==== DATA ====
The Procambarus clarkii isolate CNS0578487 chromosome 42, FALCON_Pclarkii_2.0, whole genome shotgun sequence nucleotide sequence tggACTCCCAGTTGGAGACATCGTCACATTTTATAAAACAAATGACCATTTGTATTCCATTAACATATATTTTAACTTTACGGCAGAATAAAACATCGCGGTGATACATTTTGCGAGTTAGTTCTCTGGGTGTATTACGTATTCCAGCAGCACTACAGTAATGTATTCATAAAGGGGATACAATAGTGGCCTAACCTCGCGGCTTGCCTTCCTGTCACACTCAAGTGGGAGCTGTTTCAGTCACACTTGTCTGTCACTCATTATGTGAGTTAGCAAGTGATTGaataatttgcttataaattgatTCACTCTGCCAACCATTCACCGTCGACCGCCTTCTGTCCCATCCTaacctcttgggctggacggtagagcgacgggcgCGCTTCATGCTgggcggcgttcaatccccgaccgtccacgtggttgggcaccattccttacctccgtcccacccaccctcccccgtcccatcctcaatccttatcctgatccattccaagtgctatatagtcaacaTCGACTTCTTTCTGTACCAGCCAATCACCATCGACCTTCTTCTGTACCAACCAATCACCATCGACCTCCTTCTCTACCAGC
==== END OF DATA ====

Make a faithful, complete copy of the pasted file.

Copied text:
The Procambarus clarkii isolate CNS0578487 chromosome 42, FALCON_Pclarkii_2.0, whole genome shotgun sequence nucleotide sequence tggACTCCCAGTTGGAGACATCGTCACATTTTATAAAACAAATGACCATTTGTATTCCATTAACATATATTTTAACTTTACGGCAGAATAAAACATCGCGGTGATACATTTTGCGAGTTAGTTCTCTGGGTGTATTACGTATTCCAGCAGCACTACAGTAATGTATTCATAAAGGGGATACAATAGTGGCCTAACCTCGCGGCTTGCCTTCCTGTCACACTCAAGTGGGAGCTGTTTCAGTCACACTTGTCTGTCACTCATTATGTGAGTTAGCAAGTGATTGaataatttgcttataaattgatTCACTCTGCCAACCATTCACCGTCGACCGCCTTCTGTCCCATCCTaacctcttgggctggacggtagagcgacgggcgCGCTTCATGCTgggcggcgttcaatccccgaccgtccacgtggttgggcaccattccttacctccgtcccacccaccctcccccgtcccatcctcaatccttatcctgatccattccaagtgctatatagtcaacaTCGACTTCTTTCTGTACCAGCCAATCACCATCGACCTTCTTCTGTACCAACCAATCACCATCGACCTCCTTCTCTACCAGC